Tuesday, April 19, 2011

Denied Valedictorian Receives Her Honor, 75 Years Late

For totally inarticulate-able reasons, this story just struck me right there.  A long overdue rectification of an injustice toward a more-than-deserving individual just has the right ring of sorrow and satisfaction.  Please watch:

The story reports that “it’s believed that school leaders did not want two black valedictorians so close together.”  Fanetta’s Gordon’s sister claims that the principal of the school especially did not want two black students from the same family to graduate with valedictorian honors.   As a result, the principal ordered the music teacher to lower one of Fanetta’s grades in the class. 

Most of us would quickly judge this a case of discrimination and robbery, and I believe that it was.  But I believe it was more sinister than even that.  You see, the principal denied Fanetta not what she was entitled to as a human being (because not all human beings are valedictorians).  Far worse, he denied a title and an honor that Fanetta earned and deserved.  The principal took something away from Fanetta that she had already possessed by ordering the music teacher to change her grade.  The way I understand it, the principal did not simply discriminate, he made her the victim of affirmative action to a position that traditionally has a quota of one.  So instead of one black young woman who earned her way to the top, a most likely white student received the valedictorian honors that he or she did not deserve just because of race. 

I hope that those who support affirmative action in the contemporary debate realize that affirmative action almost always victimizes someone.  Some colleges have quotas; almost all colleges have limits on the number of acceptances per school year based on race and ethnicity, which means someone will inevitably be rejected for belonging to the wrong race.  Employers cannot legally discriminate in hiring, yet they must fill out surveys on the racial makeup of their employees (by percentages!) that can be used to accuse them of doing the very thing they try to avoid, usually at the bark of some malcontent civil rights attorney.  In affirmative action, the dividing line between acceptance and hiring vs. rejection is race-based.  As a society, we should know that what is used to allow one race to gain a certain benefit almost always means that another race must face an undeserved loss, just as Fanetta Gordon did so long ago.  Certain races have always been favored over others for whatever reasons in any civilization.  As much as I’d like to change it and would encourage change on this, I have to admit that this is the way of the world.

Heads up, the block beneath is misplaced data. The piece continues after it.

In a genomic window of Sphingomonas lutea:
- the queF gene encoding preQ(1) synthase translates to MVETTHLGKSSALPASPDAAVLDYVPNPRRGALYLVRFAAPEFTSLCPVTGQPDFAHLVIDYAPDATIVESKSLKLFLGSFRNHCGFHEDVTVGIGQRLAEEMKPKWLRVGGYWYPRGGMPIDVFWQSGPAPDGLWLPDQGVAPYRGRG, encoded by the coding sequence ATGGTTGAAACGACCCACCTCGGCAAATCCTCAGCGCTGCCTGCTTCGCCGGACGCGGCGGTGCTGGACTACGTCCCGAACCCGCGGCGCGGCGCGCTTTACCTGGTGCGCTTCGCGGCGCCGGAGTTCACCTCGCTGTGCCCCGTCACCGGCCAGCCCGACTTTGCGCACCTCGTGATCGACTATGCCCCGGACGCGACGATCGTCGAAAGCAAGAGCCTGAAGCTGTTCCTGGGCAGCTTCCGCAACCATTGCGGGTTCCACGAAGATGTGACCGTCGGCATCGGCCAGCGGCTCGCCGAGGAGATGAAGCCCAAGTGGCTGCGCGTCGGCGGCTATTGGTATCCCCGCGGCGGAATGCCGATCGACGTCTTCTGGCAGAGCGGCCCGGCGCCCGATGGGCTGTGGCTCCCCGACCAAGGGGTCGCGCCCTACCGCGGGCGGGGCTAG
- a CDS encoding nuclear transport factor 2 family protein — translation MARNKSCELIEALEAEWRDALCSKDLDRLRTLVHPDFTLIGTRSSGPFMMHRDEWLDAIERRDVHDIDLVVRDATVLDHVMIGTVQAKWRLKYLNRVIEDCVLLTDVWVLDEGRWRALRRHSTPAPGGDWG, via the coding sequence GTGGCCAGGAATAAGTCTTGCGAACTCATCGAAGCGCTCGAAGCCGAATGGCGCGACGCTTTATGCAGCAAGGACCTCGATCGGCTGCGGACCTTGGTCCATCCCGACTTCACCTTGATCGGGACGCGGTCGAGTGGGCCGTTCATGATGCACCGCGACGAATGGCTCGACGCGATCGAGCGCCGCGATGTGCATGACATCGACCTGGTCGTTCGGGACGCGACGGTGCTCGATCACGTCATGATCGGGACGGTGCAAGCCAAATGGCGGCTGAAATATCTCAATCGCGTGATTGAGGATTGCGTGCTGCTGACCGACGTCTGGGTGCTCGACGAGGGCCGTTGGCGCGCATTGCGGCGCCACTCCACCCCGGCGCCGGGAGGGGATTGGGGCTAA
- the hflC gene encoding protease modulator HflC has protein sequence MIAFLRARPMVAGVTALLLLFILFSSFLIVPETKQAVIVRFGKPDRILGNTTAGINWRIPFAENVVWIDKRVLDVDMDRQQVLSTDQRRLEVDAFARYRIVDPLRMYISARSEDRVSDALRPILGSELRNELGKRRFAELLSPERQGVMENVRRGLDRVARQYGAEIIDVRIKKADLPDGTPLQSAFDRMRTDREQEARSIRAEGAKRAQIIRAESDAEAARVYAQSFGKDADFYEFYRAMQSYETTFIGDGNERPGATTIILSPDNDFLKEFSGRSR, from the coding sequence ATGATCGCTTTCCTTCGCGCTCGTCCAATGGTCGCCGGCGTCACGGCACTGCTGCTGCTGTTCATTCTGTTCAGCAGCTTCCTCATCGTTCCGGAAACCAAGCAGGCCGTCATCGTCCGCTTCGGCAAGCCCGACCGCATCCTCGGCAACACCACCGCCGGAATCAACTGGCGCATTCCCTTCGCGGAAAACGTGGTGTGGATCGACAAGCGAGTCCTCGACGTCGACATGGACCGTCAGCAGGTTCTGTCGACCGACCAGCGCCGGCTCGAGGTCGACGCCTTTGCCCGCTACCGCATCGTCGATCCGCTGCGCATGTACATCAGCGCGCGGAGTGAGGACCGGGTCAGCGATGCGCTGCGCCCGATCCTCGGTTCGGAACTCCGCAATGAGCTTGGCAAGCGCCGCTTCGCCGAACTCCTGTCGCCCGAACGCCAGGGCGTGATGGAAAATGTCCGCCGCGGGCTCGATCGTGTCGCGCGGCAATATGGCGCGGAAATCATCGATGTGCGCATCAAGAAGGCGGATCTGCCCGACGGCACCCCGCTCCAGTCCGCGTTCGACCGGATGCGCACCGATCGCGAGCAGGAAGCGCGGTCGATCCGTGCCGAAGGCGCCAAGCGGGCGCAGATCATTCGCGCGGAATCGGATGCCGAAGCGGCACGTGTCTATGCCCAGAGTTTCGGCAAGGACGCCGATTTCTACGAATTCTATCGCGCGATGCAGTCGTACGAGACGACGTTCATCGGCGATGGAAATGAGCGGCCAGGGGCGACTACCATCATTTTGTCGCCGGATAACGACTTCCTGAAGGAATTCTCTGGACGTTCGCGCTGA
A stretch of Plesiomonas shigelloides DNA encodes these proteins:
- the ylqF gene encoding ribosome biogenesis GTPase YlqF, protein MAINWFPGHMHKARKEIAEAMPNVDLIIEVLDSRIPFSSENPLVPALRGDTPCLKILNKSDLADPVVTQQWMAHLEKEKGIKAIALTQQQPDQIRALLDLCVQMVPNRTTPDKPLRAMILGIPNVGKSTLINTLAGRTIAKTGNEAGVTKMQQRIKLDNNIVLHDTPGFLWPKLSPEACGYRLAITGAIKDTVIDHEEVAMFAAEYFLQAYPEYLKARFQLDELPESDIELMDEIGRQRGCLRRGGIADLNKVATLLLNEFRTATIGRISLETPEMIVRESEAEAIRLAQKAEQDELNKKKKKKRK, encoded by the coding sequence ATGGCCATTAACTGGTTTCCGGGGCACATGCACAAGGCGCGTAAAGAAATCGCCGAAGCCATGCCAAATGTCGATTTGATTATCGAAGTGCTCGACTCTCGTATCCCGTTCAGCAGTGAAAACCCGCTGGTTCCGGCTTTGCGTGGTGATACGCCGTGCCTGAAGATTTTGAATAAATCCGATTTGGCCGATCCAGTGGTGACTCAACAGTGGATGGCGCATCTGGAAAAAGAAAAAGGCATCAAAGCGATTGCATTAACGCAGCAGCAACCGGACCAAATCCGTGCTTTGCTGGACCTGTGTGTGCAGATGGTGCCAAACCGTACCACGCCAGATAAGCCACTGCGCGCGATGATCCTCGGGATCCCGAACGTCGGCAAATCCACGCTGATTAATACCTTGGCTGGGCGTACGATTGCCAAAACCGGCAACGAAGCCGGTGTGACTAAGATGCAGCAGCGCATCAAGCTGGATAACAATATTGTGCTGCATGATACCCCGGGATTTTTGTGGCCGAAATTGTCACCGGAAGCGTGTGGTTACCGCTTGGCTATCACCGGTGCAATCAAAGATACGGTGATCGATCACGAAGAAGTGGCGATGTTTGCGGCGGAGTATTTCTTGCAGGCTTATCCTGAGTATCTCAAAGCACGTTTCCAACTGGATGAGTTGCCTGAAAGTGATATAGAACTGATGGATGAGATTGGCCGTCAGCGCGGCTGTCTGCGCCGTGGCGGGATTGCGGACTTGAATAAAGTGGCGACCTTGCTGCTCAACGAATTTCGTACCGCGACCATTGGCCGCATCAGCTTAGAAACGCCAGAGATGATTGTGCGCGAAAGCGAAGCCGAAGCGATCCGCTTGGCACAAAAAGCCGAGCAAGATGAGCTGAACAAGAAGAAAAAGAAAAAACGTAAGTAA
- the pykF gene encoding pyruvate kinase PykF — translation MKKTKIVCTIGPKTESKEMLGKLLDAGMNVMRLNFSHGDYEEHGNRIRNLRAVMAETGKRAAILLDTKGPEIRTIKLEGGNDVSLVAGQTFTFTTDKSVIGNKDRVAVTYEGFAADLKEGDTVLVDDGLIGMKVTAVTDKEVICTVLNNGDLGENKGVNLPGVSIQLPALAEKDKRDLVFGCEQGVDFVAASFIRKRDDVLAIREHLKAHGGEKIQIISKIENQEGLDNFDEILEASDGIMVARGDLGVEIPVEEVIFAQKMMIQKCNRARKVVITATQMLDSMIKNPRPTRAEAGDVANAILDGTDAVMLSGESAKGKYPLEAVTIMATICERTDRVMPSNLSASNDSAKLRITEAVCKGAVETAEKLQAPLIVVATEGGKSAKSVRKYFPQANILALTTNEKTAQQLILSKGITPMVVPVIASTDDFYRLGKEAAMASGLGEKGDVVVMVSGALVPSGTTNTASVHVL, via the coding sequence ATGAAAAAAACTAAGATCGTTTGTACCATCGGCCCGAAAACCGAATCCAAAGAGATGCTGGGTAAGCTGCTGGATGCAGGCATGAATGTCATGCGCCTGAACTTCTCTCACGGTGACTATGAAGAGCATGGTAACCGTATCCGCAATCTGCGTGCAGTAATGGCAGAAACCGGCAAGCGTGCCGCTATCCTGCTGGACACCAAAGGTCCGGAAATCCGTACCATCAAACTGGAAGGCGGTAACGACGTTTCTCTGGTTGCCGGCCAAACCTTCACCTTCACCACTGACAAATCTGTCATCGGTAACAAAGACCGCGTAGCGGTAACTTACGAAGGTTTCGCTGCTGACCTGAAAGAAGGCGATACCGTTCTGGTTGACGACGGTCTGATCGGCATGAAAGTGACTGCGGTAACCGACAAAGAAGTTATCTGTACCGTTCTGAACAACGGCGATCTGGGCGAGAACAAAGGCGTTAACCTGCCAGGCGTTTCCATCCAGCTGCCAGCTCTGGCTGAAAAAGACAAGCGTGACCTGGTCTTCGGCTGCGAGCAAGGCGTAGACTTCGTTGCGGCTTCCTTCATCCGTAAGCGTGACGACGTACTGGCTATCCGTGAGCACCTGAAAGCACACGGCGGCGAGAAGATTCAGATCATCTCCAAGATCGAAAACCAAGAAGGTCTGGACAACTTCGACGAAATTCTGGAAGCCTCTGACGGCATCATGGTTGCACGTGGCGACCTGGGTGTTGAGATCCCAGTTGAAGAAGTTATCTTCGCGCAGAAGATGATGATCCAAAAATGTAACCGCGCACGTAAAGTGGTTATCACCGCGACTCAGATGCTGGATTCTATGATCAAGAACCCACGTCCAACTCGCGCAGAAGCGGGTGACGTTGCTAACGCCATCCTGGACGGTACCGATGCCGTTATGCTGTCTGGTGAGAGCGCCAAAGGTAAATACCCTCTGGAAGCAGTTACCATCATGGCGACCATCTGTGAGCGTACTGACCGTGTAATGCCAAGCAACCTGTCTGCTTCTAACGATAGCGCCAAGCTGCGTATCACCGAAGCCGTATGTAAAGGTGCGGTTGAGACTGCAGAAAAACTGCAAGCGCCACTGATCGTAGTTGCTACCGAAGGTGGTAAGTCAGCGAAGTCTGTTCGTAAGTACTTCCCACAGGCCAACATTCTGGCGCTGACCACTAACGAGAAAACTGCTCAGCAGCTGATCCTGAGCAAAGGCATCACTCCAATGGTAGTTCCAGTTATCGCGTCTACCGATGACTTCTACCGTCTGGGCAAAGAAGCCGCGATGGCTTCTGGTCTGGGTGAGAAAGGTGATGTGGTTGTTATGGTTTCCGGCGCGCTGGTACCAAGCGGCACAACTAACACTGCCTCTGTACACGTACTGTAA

It is thankfully not the way of the Kingdom of Christ, however. Galatians 3:27-29 says, “for all of you who were baptized into Christ have clothed yourselves with Christ. There is neither Jew nor Gentile, neither slave nor free, nor is there male and female, for you are all one in Christ Jesus. If you belong to Christ, then you are Abraham’s seed, and heirs according to the promise.” Every believer is a favored person under the merits of Jesus Christ. We are all spiritual paupers who have been given lavish suites in the mansion of Christ. How then can we deny another something that he/she deserves in this world? It is with the understanding that each human being is unworthy of God’s favor, yet we have it through Jesus, that we can act with justice toward each other.

I am so glad Fanetta Gordon finally received her honor, albeit a sorrowful 75 years denied. Kudos to the school for doing the right thing after all these years.

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